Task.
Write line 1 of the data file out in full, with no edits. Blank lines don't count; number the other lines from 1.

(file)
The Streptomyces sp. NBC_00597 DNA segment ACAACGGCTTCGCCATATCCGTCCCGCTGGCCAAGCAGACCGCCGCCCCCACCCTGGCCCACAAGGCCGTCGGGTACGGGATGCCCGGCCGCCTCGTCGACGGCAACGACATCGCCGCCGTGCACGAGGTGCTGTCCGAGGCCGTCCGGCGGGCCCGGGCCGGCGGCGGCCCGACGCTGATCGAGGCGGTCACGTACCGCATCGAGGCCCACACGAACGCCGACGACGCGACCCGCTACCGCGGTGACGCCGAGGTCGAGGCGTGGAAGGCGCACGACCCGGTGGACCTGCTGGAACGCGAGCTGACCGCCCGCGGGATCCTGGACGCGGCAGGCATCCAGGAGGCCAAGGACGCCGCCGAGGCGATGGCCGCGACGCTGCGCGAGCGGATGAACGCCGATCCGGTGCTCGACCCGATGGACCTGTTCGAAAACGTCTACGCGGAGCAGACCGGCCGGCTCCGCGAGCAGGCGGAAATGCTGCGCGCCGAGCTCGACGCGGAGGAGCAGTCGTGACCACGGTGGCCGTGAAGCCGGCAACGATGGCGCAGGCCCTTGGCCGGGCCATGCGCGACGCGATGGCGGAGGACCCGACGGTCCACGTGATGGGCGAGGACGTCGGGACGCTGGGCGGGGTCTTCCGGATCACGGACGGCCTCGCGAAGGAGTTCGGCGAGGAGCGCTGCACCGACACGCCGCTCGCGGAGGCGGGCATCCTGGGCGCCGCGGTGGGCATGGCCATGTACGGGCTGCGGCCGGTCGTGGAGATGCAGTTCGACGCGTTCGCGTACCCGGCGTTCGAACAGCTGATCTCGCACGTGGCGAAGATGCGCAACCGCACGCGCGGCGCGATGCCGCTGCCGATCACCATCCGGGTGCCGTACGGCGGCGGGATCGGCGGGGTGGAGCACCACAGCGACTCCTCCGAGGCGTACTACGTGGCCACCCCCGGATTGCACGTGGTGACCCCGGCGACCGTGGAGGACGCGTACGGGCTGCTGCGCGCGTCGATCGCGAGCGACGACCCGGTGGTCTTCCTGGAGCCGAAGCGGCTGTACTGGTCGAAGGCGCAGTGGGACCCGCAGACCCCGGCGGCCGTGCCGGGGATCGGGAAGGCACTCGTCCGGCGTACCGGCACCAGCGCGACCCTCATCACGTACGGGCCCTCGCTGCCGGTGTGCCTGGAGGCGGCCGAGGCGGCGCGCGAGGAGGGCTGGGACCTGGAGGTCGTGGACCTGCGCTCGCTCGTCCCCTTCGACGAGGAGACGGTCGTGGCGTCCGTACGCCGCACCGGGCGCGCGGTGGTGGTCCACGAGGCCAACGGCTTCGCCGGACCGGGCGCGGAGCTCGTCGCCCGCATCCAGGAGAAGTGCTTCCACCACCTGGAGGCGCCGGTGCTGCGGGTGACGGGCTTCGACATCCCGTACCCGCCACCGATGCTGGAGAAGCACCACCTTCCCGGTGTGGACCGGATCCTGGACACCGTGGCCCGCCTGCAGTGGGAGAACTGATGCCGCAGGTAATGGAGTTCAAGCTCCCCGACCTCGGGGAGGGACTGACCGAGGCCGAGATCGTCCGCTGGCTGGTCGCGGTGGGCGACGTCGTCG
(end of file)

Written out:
The Streptomyces sp. NBC_00597 DNA segment ACAACGGCTTCGCCATATCCGTCCCGCTGGCCAAGCAGACCGCCGCCCCCACCCTGGCCCACAAGGCCGTCGGGTACGGGATGCCCGGCCGCCTCGTCGACGGCAACGACATCGCCGCCGTGCACGAGGTGCTGTCCGAGGCCGTCCGGCGGGCCCGGGCCGGCGGCGGCCCGACGCTGATCGAGGCGGTCACGTACCGCATCGAGGCCCACACGAACGCCGACGACGCGACCCGCTACCGCGGTGACGCCGAGGTCGAGGCGTGGAAGGCGCACGACCCGGTGGACCTGCTGGAACGCGAGCTGACCGCCCGCGGGATCCTGGACGCGGCAGGCATCCAGGAGGCCAAGGACGCCGCCGAGGCGATGGCCGCGACGCTGCGCGAGCGGATGAACGCCGATCCGGTGCTCGACCCGATGGACCTGTTCGAAAACGTCTACGCGGAGCAGACCGGCCGGCTCCGCGAGCAGGCGGAAATGCTGCGCGCCGAGCTCGACGCGGAGGAGCAGTCGTGACCACGGTGGCCGTGAAGCCGGCAACGATGGCGCAGGCCCTTGGCCGGGCCATGCGCGACGCGATGGCGGAGGACCCGACGGTCCACGTGATGGGCGAGGACGTCGGGACGCTGGGCGGGGTCTTCCGGATCACGGACGGCCTCGCGAAGGAGTTCGGCGAGGAGCGCTGCACCGACACGCCGCTCGCGGAGGCGGGCATCCTGGGCGCCGCGGTGGGCATGGCCATGTACGGGCTGCGGCCGGTCGTGGAGATGCAGTTCGACGCGTTCGCGTACCCGGCGTTCGAACAGCTGATCTCGCACGTGGCGAAGATGCGCAACCGCACGCGCGGCGCGATGCCGCTGCCGATCACCATCCGGGTGCCGTACGGCGGCGGGATCGGCGGGGTGGAGCACCACAGCGACTCCTCCGAGGCGTACTACGTGGCCACCCCCGGATTGCACGTGGTGACCCCGGCGACCGTGGAGGACGCGTACGGGCTGCTGCGCGCGTCGATCGCGAGCGACGACCCGGTGGTCTTCCTGGAGCCGAAGCGGCTGTACTGGTCGAAGGCGCAGTGGGACCCGCAGACCCCGGCGGCCGTGCCGGGGATCGGGAAGGCACTCGTCCGGCGTACCGGCACCAGCGCGACCCTCATCACGTACGGGCCCTCGCTGCCGGTGTGCCTGGAGGCGGCCGAGGCGGCGCGCGAGGAGGGCTGGGACCTGGAGGTCGTGGACCTGCGCTCGCTCGTCCCCTTCGACGAGGAGACGGTCGTGGCGTCCGTACGCCGCACCGGGCGCGCGGTGGTGGTCCACGAGGCCAACGGCTTCGCCGGACCGGGCGCGGAGCTCGTCGCCCGCATCCAGGAGAAGTGCTTCCACCACCTGGAGGCGCCGGTGCTGCGGGTGACGGGCTTCGACATCCCGTACCCGCCACCGATGCTGGAGAAGCACCACCTTCCCGGTGTGGACCGGATCCTGGACACCGTGGCCCGCCTGCAGTGGGAGAACTGATGCCGCAGGTAATGGAGTTCAAGCTCCCCGACCTCGGGGAGGGACTGACCGAGGCCGAGATCGTCCGCTGGCTGGTCGCGGTGGGCGACGTCGTCG